Thursday, March 31, 2011


30 Mar 2011 16:42


Source:  Reuters

By Marton Dunai


March 30 (Reuters) -

In the past three years Hungary Roma, or gypsies, have been shot dead in their homes, killed by hand grenades and attacked with petrol bombs. Now they are going to be policed by right-wing vigilantes.

Next month, the far-right Jobbik party, which gained its first toehold in parliament last year on a right-wing tidal wave that put the Fidesz party in power, will field 200 vigilantes in the hardluck northeastern town of Hajduhadhaz.

"This will be a kind of demonstration," said Gergely Rubi, a Jobbik MP and the local leader of the Brighter Future Vigilante Association.

"The government likes to sweep gypsy crime under the rug but that leads nowhere," Rubi said. "If the government can't guarantee our safety they shouldn't wonder we organise our own defence."

Hajduhadhaz, a town of 13,000, some 30 percent of whom are Roma, was once a prosperous agricultural centre with a wood-products factory but is pretty much a perfect breeding ground for trouble today.

Unemployment is 40 percent, many households survive on $150 month and on a recent visit there was little activity beyond a handful of publicly employed gardeners tending the main square.

"The lack of order and security in Hajduhadhaz is horrid," said Marika Ferenczi, a 65-year-old retired railway worker. "A lot of people dare not sleep, fearing who might lurk outside."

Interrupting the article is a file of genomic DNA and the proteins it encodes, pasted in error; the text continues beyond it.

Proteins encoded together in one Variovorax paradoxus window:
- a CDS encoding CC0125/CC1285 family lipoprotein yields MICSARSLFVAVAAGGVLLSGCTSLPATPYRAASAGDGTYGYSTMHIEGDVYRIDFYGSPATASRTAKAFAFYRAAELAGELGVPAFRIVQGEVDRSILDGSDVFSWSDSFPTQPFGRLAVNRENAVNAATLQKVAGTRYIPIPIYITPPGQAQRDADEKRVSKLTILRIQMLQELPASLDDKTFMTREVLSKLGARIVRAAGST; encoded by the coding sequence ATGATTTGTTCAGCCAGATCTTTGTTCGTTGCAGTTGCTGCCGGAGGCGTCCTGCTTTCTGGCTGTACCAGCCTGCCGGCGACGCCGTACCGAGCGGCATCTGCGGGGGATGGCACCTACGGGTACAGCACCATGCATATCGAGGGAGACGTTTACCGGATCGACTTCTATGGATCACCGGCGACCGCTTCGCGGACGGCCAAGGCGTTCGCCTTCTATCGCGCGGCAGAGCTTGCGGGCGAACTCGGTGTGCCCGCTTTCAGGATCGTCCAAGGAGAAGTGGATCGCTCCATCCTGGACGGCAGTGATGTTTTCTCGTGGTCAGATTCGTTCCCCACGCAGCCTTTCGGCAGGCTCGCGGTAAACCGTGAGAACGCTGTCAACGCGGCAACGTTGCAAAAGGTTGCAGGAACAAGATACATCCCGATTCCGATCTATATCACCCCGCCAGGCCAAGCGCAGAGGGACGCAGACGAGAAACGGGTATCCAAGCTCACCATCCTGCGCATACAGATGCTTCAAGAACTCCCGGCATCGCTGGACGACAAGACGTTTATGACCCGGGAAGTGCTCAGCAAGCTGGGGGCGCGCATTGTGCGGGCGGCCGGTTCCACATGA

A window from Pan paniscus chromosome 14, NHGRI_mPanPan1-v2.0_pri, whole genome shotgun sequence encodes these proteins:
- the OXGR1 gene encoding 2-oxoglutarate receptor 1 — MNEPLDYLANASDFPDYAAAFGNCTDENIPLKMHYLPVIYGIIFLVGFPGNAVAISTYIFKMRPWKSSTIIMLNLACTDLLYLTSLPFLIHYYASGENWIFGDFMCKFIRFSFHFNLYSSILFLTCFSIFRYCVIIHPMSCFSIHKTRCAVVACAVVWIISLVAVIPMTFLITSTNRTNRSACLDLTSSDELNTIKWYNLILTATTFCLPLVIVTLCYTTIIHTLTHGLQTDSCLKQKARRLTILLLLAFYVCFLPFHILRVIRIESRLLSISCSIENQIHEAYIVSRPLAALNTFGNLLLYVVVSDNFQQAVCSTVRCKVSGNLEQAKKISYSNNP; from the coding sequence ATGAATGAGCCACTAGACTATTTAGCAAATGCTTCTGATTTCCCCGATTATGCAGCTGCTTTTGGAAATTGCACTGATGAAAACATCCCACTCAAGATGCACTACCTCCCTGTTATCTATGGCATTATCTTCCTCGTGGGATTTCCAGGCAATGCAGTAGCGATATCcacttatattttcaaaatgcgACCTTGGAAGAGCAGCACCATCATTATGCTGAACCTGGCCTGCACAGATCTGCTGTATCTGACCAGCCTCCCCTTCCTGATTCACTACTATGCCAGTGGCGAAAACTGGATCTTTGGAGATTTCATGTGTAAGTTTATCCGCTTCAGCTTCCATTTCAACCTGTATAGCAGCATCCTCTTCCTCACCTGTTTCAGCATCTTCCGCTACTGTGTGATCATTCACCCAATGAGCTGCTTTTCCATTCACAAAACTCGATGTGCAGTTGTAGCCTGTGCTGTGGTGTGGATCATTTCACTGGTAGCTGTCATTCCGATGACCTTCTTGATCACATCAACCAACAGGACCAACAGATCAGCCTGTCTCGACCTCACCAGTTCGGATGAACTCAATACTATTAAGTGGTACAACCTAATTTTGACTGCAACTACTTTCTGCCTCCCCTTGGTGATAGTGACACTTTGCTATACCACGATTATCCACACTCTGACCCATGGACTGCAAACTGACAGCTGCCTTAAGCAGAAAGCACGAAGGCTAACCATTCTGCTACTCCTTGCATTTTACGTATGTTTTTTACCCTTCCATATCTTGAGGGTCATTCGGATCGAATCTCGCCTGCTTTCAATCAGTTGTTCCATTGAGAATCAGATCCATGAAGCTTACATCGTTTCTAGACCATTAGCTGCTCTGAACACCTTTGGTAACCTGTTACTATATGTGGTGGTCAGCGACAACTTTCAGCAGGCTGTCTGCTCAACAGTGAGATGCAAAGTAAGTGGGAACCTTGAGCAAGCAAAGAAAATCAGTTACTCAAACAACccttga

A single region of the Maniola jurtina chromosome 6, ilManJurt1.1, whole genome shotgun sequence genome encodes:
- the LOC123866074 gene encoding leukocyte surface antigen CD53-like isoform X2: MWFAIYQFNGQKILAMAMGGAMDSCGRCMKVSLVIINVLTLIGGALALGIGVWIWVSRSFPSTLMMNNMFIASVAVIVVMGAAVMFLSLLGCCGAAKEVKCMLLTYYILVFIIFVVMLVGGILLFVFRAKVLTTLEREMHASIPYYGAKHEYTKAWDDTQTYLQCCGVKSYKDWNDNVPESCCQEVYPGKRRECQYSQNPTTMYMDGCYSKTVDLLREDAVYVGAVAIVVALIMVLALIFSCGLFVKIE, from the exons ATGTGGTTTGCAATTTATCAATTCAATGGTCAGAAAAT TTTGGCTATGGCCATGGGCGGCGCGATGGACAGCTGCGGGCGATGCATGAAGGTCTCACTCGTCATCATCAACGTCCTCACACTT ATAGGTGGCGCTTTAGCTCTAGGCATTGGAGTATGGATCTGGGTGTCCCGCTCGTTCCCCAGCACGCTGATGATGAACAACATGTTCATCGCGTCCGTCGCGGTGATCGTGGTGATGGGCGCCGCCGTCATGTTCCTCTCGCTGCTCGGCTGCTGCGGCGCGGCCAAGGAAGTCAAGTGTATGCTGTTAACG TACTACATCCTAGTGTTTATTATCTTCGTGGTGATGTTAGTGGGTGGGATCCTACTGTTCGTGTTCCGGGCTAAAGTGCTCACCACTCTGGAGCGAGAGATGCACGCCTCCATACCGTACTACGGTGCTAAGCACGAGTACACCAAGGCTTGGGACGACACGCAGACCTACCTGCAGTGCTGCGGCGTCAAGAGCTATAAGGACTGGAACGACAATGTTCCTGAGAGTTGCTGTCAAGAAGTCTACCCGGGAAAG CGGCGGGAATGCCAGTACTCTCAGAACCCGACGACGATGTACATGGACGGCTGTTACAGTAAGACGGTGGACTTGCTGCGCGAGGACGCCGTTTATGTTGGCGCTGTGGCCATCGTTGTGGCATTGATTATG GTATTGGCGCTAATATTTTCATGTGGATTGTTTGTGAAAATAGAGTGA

She is not a Roma, but she does not think vigilante justice is the way to go.

"For (vigilantes) to insult and provoke everyone on the streets, against that... All this is tied to extremists.

"Should I name them? Jobbik."

Mayor Denes Csafordi said the police would not stop the vigilantes from patrolling, as long as they break no laws, but predicted they would not cure the town's ills.

"I find it deeply unsettling that self-styled arbiters of truth should descend upon this town and try to tell us how to get our house in order. They come here for a week or two... They will not solve anything, only generate more problems," he said.


Hungary has long struggled to reintegrate its Roma, who lost their jobs en masse when communism collapsed. A Roma generation has grown up since then with few memories of regular work, many of them living on welfare and a revolving door to jail.

Friction between Roma and the rest of population is endemic. In 2008, two Roma were shot dead in their home in northeastern Hungary, firebombs were lobbed into three Roma homes west of Budapest and shots were fired at three homes nearer the capital.

A group of men accused in those killings, and woundings of dozens of Roma, went on trial in Budapest last week, but the effort to solve the crimes does little to ease the tensions, which are compounded by recent economic woes.

The centre-right government, which parted ways with the IMF last year and needs market trust to roll over the highest debt burden in the region, recently bowed to market pressure to trim social spending.